I strolled into the Future of Business Media conference at the Waldorf Astoria in New York City thinking I'd get some insight on my craft. After 40 minutes, I think I'll grab a beer. I might need one. It's close enough to noon.
Why the worry? Journalists are toast.
In a panel, which was focused on advertising and where the money flow should go, the conversation took a turn for the worst--if you happen to get paid for writing stuff. User generated content is cheap. And if given the choice, a publisher would rather hire a search engine optimization wonk than an editor.
"If you have a budget and you can hire three editors or three search engineers, who do you hire? I guarantee you that you get more return out of the search engineers right now," says Tad Smith, CEO of Reed Business Information.
That's just great. Glad I stopped by. I may also want to ping my old boss since he works for this guy.
Gloria Scoby, senior vice president and group publisher, of Crain Communications, says editorial folks are increasingly asking for techies. And they are closing edit positions in exchange.
Now none of this is news to folks in the business media--and even casual observers--but it is eye opening since this editorial outlook comes from a bunch of folks count journalists as employees. Content is going to be a commodity business.
The one bright side to this conversation came from Peter Horan, CEO of IAC's media and advertsing group. Horan reckons that content companies will "over correct" on the user generated stuff and then track back to the middle with content from professional types.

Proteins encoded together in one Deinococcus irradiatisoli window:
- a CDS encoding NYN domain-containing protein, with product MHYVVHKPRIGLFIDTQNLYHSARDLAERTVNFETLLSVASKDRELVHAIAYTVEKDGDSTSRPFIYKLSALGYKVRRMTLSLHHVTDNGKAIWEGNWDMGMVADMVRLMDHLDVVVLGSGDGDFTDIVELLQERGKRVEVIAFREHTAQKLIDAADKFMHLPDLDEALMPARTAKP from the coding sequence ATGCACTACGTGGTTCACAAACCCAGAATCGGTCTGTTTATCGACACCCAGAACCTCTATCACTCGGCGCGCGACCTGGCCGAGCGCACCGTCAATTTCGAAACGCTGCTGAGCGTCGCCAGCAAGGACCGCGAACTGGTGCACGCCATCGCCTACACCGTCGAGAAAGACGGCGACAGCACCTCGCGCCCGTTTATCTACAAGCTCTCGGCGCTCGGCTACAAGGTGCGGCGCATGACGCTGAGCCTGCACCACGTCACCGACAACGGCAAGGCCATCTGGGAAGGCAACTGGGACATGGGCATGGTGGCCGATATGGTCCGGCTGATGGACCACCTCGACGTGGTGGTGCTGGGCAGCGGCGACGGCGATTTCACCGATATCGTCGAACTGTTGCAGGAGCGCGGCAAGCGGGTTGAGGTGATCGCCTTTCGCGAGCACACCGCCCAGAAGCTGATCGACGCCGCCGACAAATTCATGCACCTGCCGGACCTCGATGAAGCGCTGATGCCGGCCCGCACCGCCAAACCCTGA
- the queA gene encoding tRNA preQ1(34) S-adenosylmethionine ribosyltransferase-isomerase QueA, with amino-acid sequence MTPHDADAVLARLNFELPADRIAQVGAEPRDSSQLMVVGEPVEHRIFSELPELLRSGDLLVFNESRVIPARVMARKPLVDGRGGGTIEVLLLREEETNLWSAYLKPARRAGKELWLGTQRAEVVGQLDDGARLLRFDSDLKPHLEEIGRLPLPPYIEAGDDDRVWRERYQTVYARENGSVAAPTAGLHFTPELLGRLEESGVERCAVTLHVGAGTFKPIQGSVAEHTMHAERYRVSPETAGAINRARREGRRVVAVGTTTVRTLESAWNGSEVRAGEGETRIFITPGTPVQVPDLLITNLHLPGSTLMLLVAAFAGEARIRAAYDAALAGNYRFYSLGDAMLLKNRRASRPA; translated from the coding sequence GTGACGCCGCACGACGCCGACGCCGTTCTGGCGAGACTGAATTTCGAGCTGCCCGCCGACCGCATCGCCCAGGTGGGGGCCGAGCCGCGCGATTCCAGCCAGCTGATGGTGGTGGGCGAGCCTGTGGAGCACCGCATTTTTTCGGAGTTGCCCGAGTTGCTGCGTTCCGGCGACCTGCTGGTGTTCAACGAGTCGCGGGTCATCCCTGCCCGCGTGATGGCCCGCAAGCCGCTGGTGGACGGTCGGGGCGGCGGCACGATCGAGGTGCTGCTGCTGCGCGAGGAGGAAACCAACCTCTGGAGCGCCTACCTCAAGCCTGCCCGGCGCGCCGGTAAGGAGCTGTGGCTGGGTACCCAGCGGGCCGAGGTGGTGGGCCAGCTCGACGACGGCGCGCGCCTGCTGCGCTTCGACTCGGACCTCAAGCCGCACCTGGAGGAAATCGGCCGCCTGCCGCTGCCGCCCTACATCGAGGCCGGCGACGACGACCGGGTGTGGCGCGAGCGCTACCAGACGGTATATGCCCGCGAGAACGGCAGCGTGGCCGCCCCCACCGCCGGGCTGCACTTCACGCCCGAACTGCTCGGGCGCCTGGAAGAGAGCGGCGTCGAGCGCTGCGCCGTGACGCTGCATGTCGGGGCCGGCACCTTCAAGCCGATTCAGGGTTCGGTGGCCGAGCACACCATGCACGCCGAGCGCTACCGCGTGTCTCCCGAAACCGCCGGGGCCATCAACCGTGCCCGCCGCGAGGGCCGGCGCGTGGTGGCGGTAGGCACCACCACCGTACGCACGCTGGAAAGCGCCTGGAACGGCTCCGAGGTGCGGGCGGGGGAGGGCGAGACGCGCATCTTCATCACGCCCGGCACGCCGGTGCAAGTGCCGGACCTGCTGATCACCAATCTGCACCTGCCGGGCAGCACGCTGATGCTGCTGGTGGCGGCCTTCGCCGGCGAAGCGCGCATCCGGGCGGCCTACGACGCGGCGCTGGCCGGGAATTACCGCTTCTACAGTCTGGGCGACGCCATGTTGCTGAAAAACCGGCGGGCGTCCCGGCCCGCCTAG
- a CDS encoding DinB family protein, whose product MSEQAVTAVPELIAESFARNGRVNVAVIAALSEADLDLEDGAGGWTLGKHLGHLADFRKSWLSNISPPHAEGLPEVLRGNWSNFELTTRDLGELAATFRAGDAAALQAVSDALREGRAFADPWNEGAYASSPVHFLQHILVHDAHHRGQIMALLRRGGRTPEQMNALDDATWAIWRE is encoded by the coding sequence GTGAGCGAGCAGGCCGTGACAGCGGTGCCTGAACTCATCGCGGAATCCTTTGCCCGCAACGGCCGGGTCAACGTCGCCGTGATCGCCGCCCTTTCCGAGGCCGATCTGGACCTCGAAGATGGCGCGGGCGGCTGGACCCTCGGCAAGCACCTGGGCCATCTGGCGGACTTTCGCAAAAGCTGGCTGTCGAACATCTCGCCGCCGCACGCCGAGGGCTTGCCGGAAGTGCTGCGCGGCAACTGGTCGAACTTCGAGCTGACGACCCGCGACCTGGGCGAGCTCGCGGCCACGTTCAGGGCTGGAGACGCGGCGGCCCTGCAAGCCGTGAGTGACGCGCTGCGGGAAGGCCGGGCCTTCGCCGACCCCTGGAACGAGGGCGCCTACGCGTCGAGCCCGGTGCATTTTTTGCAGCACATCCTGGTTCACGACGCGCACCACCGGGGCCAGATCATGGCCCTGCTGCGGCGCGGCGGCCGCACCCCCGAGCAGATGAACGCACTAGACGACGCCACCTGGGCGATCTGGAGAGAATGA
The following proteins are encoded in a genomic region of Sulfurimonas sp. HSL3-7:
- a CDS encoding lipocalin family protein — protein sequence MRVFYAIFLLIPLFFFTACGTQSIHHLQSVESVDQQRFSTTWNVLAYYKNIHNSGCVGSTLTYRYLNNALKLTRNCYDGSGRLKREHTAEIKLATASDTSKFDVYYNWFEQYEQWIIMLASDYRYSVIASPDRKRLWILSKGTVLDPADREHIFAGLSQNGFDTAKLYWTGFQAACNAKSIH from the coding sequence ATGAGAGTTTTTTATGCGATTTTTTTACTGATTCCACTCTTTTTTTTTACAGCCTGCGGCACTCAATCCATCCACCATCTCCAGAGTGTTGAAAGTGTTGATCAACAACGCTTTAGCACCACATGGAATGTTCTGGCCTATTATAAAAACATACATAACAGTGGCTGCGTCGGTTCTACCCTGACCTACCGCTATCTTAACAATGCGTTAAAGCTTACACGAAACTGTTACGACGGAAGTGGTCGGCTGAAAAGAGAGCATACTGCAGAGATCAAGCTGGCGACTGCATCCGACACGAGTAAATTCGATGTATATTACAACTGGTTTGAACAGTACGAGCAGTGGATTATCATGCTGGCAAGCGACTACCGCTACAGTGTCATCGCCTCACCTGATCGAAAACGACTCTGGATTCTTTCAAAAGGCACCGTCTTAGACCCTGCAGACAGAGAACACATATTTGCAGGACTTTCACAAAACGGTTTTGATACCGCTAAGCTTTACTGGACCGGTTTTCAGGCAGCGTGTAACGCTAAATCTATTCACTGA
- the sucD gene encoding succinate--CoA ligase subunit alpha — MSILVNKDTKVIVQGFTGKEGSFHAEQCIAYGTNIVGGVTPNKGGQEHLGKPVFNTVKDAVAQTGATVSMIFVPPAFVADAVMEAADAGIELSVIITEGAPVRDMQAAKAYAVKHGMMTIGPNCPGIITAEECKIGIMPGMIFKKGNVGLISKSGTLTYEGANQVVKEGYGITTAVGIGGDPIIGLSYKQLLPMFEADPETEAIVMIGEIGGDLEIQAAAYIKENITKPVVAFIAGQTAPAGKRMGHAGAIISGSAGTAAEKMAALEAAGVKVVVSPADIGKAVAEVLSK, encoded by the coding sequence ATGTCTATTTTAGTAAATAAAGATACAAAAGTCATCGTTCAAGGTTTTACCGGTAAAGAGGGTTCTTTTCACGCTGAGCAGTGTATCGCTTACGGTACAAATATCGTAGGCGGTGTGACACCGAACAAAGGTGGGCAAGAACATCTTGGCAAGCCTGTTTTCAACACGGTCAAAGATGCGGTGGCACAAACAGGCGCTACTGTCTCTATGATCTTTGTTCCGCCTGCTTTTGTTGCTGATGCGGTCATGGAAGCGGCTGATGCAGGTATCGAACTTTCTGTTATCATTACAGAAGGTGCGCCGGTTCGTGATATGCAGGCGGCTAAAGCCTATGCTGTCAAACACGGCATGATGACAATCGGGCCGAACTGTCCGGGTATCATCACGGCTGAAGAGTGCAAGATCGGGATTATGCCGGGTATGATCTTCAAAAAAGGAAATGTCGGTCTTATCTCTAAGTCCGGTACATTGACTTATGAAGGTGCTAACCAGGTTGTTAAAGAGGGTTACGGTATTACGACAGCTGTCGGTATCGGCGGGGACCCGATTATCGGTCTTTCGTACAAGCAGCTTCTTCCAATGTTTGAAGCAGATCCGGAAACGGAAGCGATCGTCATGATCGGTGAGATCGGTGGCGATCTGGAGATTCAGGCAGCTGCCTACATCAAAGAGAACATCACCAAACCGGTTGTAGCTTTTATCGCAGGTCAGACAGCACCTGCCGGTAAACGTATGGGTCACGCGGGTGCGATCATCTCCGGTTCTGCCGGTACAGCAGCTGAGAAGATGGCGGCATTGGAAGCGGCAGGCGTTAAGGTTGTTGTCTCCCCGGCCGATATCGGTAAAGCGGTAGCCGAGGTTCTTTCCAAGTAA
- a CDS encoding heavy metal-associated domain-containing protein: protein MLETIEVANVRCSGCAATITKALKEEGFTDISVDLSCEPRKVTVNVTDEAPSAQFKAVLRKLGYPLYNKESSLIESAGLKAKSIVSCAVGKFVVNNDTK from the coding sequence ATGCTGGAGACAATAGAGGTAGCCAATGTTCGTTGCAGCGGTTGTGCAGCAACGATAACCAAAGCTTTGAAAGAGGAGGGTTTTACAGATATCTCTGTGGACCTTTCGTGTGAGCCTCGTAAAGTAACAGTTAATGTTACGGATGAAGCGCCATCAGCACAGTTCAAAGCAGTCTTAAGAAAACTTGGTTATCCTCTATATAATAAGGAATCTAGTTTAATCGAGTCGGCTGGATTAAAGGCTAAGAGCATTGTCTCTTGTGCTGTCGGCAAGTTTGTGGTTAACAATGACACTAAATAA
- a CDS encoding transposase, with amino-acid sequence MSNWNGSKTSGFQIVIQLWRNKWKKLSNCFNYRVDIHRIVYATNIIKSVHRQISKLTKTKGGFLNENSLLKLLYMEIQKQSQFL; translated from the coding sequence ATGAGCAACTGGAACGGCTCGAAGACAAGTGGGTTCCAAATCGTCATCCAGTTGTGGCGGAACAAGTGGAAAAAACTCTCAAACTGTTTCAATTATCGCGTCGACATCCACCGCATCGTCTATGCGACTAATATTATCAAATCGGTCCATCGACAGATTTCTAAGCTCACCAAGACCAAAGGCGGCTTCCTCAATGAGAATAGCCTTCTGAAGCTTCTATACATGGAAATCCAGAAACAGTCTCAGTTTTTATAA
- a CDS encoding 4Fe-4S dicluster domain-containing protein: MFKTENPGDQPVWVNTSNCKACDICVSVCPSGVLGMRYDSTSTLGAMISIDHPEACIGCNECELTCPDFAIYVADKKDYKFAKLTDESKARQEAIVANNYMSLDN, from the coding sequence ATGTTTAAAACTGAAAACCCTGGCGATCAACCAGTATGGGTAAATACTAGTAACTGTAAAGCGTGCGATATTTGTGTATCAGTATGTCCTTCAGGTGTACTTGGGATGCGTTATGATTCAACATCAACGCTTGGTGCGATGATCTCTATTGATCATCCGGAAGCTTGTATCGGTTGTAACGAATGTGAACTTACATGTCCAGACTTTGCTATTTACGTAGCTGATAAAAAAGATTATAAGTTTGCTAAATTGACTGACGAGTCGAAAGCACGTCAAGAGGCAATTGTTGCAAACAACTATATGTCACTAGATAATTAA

Other odds and ends of note from the panel:
- Is the ROI in online advertising dwindling? Smith says his outfit is seeing dramatic increases in keyword search costs. To Smith, ROI in many advertising categories is falling as more people pour more money into online advertising. Economics dictates that this ROI decrease makes sense. But it's still an elephant in the online advertising room. What happens when a chief marketing officer has $3 million to blow on TV, print and Web advertising and the last category has an ROI that's transparently negative? Good question.
- Does Google have a "thermo-nuclear" advertising device? Horan noted that there are two many ad networks with "CPMs all within 20 cents of each other." What would cause consolidation? Google combining its data with DoubleClick's information. "If Google uses its toolbar data to target data through DoubleClick it can sell audiences one off," says Horan. If that outlook plays out, Google will be able to sell advertisers 500 35 year old men in Denver shopping for a car this week instead of 1,000 random users.